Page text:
Also known as Art Class Model, Art Model, Artist's Model, Fashion Model, Figure Model, Fine Arts Model, Model, Nude Model, Studio Model, Undraped Artist Model
Also known as Art Class Model, Art Model, Artist's Model
Models model garments or other apparel and accessories for prospective buyers at fashion shows, private showings, or retail establishments.
In addition, Models
Models are often responsible for overseeing or executing some or all of the following tasks:
The above responsibilities are specific to Models. More generally, Models are involved in several broader types of activities:
The median salary for a Model is $31,910, and the average salary is $54,050. Both the median and average roughly describe the middle of the Model salary range, but the average is more easily affected by extremely high or low salaries.
Many Models earn significantly more or less than the average, due to several factors. About 10% of Models earn less than $24,970 per year, 25% earn less than $25,660, 75% earn less than $48,730, and 90% earn less than $124,730.
Between the years of 2020 and 2030, the number of Models is expected to change by 11.1%, and there should be roughly 500 open positions for Models every year.
Career interests describe a person's preferences for different types of working environments and activities. When a person's interest match the demands of an occupation, people are usually more engaged and satisfied in that role.
Compared to most occupations, those who work as a Model are usually higher in their Artistic, Enterprising, and Realistic interests.
Models typically have very strong Artistic interests. Artistic occupations frequently involve working with forms, designs and patterns. They often require self-expression and the work can be done without following a clear set of rules.
Also, Models typically have strong Enterprising interests. Enterprising occupations frequently involve starting up and carrying out projects. These occupations can involve leading people and making many decisions. Sometimes they require risk taking and often deal with business.
Lastly, Models typically have moderate Realistic interests. Realistic occupations frequently involve work activities that include practical, hands-on problems and solutions. They often deal with plants, animals, and real-world materials like wood, tools, and machinery. Many of the occupations require working outside, and do not involve a lot of paperwork or working closely with others.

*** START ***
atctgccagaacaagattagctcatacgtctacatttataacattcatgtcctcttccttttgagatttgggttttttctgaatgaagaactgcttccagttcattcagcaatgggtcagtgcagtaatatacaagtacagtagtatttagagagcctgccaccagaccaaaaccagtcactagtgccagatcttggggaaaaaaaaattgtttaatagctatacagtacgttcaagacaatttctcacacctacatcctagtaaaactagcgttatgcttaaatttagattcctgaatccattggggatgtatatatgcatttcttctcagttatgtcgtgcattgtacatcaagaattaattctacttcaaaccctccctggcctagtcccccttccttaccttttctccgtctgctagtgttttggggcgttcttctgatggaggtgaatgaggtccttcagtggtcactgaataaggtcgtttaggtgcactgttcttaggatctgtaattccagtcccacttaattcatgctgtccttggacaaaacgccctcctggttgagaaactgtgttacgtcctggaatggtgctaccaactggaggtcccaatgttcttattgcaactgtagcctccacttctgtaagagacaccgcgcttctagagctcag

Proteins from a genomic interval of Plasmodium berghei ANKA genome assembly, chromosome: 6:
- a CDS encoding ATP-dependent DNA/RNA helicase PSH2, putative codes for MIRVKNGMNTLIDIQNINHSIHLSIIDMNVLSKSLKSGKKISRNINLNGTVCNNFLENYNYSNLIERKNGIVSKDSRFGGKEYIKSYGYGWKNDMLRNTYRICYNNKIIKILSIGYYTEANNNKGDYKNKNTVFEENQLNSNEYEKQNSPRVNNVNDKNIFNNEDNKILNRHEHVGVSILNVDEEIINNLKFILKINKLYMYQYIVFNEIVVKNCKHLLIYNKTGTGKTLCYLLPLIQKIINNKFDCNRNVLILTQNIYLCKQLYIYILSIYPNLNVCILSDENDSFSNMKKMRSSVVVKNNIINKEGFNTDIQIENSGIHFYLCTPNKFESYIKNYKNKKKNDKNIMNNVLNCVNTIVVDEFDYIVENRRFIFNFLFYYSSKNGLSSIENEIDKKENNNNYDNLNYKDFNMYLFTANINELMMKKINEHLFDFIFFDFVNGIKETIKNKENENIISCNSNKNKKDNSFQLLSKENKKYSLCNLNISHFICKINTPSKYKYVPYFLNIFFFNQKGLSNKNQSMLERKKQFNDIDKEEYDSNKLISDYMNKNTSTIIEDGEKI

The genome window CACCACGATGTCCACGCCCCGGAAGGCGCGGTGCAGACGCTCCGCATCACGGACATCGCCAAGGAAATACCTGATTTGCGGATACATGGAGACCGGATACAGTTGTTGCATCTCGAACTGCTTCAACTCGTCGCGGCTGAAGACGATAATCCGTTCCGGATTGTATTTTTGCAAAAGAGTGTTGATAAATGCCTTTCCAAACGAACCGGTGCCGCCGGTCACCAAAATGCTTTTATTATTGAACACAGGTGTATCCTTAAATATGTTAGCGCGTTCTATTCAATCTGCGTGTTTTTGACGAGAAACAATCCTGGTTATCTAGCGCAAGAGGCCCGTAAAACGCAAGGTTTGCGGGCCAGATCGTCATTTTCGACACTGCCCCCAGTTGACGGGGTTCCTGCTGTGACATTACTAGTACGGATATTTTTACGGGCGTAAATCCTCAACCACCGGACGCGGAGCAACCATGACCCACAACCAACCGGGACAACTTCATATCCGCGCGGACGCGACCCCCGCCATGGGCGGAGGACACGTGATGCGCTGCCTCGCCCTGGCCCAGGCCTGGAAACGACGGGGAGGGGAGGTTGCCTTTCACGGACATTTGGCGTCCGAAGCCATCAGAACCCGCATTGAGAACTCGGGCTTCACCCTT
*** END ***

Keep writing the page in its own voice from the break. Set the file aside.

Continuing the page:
People differ in their values, or what is most important to them for building job satisfaction and fulfillment.
Compared to most people, those working as a Model tend to value Relationships, Recognition, and Working Conditions.
Most importantly, Models strongly value Relationships. Occupations that satisfy this work value allow employees to provide service to others and work with co-workers in a friendly non-competitive environment.
Second, Models moderately value Recognition. Occupations that satisfy this work value offer advancement, potential for leadership, and are often considered prestigious.
Lastly, Models somewhat value Working Conditions. Occupations that satisfy this work value offer job security and good working conditions.
Each occupation brings its own set of psychological demands, which describe the characteristics necessary to perform the job well.
In order to perform their job successfully, people who work as Models must consistently demonstrate qualities such as dependability, integrity, and cooperation.
Below, you'll find a list of qualities typically required of Models, ranked by importance:
Working as a Model usually requires a high school diploma.
Models need anywhere from a few months to one year of working with experienced employees. A recognized apprenticeship program may be associated with this occupation.
Models may benefit from understanding of specialized subject areas, such as customer and personal service, fine arts, or transportation knowledge.
The list below shows several areas in which most Models might want to build proficiency, ranked by importance.
Models must develop a particular set of abilities to perform their job well. Abilities are individual capacities that influence a person's information processing, sensory perception, motor coordination, and physical strength or endurance. Individuals may naturally have certain abilities without explicit training, but most abilities can be sharpened somewhat through practice.
For example, Models need abilities such as oral comprehension, oral expression, and trunk strength in order to perform their job at a high level. The list below shows several important abilities for Models, ranked by their relative importance.
Skills are developed capacities that enable people to function effectively in real-world settings. Unlike abilities, skills are typically easier to build through practice and experience. Skills influence effectiveness in areas such as learning, working with others, design, troubleshooting, and more.
Models frequently use skills like social perceptiveness, active listening, and speaking to perform their job effectively. The list below shows several critical skills for Models, ranked by their relative importance.
The information provided on this page is adapted from data and descriptions published by the U.S. Department of Labor, Employment and Training Administration under the CC BY 4.0 license. TraitLab has modified some information for ease of use and reading, and the U.S. Department of Labor, Employment, and Training Administration has not approved, endorsed, or tested these modifications.
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